By ASSOCIATED PRESS
PUBLISHED: Daily Mail
13:49, 13 September 2016
Stevie Nicks is trying to whittle down the set list for her upcoming solo tour, but one song that definitely made the cut is her 1983 hit “Stand Back” with Prince. Originally written as a compliment, now it will be a tribute.
The Fleetwood Mac singer, who heard Prince’s “Little Red Corvette” on her car radio and loved it so much she decided to write an answer song, hasn’t played “Stand Back” since Prince died in April.
“I will be singing it for the first time without Prince being on the planet,” she said. “That is going to be horrible, but it doesn’t mean that I don’t want to pay homage to my ‘Little Red Corvette’ friend. I’ll sing it forever for him now.”
Nicks’ two-month tour with The Pretenders kicks off Oct. 25 in support of her 2014 album, “24 Karat Gold: Songs From the Vault.” She never got a chance to promote the CD since she spent most of the last three years on the road with Fleetwood Mac.
Nicks promises songs from “24 Karat Gold” as well as old favorites like “Dreams,” ”If Anyone Falls,” ”New Orleans,” ”Bella Donna,” ”Rooms on Fire” and “Stop Draggin’ My Heart Around.”
“Stand Back” will be there, fueled by the memory of her having lured Prince into the recording studio to play keyboards on the song he inspired. She said one of her deepest regrets is never getting him to join her onstage for a live version.
Though Nicks and Prince were friends, the two didn’t hang out much. One thing they disagreed on was drug use. “He hated them. And he hated that I did drugs and that’s probably why we didn’t hang out more,” she said.
“He was worried that I would die of an accidental drug overdose and my sadness is that he did die of an accidental drug overdose. He’s up there looking down, saying to me, ‘Sweetie, I can’t believe it happened either.'”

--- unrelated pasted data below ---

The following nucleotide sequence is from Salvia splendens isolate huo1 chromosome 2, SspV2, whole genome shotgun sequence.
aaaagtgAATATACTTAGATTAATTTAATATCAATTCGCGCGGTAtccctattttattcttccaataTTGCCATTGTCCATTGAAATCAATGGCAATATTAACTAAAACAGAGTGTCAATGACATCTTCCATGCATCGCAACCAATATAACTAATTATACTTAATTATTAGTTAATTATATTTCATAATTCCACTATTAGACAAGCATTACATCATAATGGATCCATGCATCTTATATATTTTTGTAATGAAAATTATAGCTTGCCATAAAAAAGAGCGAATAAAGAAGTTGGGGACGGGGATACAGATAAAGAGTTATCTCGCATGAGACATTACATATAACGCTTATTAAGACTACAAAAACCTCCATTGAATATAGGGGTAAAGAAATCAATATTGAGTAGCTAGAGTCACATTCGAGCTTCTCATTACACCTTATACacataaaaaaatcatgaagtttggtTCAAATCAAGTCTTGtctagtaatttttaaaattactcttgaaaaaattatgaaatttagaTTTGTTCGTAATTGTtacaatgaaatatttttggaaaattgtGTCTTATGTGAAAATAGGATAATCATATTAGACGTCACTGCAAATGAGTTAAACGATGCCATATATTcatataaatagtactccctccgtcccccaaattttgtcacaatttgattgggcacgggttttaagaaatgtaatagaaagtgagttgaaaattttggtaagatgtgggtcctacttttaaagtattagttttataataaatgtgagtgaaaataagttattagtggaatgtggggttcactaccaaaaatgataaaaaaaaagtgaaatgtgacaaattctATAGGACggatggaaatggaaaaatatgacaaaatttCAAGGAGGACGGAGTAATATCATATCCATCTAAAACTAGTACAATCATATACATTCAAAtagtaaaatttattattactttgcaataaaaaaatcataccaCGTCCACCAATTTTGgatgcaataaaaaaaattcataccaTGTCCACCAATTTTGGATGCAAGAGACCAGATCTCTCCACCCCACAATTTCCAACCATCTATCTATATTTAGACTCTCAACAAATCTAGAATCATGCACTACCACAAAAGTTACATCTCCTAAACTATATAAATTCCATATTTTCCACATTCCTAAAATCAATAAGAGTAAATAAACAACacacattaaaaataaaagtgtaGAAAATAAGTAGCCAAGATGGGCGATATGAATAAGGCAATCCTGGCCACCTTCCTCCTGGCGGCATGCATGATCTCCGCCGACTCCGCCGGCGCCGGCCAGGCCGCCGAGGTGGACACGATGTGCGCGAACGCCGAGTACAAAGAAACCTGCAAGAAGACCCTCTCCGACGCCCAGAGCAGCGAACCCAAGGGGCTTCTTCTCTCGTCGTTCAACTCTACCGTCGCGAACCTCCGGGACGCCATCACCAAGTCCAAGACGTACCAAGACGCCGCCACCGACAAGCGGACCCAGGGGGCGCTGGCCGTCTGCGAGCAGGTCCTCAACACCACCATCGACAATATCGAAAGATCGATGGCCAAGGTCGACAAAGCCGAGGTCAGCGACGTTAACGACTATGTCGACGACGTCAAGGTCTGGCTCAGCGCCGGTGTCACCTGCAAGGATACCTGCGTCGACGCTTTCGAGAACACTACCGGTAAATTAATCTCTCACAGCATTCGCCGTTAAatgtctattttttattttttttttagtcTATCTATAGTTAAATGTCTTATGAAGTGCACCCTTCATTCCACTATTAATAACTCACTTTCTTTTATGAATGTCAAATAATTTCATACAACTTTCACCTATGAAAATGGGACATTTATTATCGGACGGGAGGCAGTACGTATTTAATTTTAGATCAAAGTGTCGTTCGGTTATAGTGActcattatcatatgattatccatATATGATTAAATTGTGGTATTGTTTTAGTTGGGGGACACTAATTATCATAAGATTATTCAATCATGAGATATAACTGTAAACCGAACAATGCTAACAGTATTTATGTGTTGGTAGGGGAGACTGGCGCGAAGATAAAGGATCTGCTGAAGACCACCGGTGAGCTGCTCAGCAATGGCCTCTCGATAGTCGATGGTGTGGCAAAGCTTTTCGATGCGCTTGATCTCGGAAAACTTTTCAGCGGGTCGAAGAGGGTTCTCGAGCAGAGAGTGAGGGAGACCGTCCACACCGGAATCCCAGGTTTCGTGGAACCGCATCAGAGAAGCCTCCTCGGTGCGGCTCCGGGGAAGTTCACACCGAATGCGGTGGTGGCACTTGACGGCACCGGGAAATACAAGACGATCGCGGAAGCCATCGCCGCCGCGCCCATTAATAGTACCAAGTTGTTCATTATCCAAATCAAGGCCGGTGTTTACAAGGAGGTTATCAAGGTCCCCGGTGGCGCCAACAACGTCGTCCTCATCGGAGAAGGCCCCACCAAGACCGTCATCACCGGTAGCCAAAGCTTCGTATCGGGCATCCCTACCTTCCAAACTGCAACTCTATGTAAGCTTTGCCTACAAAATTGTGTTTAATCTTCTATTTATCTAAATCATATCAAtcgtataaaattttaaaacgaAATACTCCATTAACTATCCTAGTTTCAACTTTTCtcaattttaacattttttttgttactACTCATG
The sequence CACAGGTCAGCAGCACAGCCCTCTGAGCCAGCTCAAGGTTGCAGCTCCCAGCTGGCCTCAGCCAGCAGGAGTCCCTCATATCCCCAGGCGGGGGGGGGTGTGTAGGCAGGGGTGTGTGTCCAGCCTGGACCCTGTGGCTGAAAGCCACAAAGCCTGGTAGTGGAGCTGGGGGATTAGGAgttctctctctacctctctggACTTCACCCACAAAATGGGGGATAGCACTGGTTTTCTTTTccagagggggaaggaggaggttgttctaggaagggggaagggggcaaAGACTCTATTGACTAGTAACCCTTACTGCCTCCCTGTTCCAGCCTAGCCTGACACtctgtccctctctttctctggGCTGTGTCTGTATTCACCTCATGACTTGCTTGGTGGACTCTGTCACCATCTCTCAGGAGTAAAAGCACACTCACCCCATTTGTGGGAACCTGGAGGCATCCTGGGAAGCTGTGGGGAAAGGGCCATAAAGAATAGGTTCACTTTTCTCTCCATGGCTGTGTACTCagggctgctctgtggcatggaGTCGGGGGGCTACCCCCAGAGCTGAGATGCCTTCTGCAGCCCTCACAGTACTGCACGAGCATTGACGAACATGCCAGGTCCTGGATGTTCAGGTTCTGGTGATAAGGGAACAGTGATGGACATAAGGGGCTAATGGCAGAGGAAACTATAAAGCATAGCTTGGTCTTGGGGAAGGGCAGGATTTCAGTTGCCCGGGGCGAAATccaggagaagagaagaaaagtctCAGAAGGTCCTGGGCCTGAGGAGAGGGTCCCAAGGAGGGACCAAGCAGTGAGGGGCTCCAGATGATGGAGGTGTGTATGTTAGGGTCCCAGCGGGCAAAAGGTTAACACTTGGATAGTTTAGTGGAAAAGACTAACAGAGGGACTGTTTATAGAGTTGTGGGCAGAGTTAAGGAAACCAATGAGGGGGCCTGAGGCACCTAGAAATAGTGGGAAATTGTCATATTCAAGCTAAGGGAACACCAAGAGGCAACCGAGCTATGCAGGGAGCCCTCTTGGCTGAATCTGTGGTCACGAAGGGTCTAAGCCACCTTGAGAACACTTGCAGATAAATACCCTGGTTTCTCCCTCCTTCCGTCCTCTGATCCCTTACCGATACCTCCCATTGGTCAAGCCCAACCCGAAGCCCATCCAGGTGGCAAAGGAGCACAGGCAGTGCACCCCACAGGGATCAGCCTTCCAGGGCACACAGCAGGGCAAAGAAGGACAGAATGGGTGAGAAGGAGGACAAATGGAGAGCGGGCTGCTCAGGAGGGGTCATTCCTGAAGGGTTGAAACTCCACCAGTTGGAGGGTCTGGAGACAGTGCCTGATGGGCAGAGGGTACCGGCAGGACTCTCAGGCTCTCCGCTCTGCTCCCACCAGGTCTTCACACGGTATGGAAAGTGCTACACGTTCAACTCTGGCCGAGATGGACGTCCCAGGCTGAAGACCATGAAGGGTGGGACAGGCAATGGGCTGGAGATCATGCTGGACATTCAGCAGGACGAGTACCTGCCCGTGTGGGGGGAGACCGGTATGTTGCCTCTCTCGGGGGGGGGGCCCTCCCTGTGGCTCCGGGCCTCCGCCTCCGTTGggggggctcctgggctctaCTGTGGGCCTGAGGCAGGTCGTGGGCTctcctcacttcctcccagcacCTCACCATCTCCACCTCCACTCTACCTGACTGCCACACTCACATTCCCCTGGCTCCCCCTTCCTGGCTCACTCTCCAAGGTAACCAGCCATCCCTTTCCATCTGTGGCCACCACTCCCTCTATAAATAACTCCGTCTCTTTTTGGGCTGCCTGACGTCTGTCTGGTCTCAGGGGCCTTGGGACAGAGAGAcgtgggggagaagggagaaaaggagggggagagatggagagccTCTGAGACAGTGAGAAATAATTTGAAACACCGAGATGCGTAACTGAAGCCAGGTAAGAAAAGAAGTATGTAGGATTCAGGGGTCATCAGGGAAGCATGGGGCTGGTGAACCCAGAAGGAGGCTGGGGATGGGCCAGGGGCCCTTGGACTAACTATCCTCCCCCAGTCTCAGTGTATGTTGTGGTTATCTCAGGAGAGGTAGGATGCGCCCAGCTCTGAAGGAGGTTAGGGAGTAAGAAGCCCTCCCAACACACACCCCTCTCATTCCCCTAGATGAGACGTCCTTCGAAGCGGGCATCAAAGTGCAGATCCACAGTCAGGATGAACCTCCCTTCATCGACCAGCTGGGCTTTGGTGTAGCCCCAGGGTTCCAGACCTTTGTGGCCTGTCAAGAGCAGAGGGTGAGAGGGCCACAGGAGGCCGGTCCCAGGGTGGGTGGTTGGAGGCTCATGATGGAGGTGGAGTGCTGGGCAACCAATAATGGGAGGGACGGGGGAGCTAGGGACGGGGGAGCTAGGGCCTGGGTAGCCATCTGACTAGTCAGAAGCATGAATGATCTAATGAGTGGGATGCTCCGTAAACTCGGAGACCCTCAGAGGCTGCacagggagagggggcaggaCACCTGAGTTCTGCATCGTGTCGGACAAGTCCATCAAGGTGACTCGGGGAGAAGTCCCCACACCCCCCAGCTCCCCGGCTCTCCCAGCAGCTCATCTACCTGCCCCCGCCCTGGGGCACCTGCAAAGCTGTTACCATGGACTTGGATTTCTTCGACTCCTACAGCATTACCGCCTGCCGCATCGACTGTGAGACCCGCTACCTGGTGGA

Nicks has no current record deal — “I’m free to do whatever I want” — after delivering “24 Karat Gold” to Warner Bros. It’s an album of orphan songs, demos mostly written between 1969-1987.
“These were written during the days when everybody was pretty high and crazy and there was a lot of love affairs going on and a lot of breakups going on and just a lot of emotion going on,” she said.
The 68-year-old singer-songwriter said that there were many reasons why the songs never got on any of her albums or those by Fleetwood Mac. In some cases, she didn’t like the arrangements and pulled them. Or they came out soulless.
So in 2014, she and producers Dave Stewart and Waddy Wachtel went to Nashville, Tennessee, and re-recorded the songs in a matter of weeks. When they were finished, she put one CD in a gold box, wrapped it in a red bow and delivered it to the front desk of Warner Bros. Then she rejoined the Fleetwood Mac reunion tour.
Now she’s getting ready to hit the road again, one of the few legendary acts like the Rolling Stones or Bruce Springsteen to be able to deliver a three- or four-hour set because they never stopped making music.
“I am very aware that artists over 50 don’t — and are never going to — sell a lot of albums any more. It took me years to accept that,” she said. “Now we can just pretend we’re like 15 and start over and make records just because we want to.”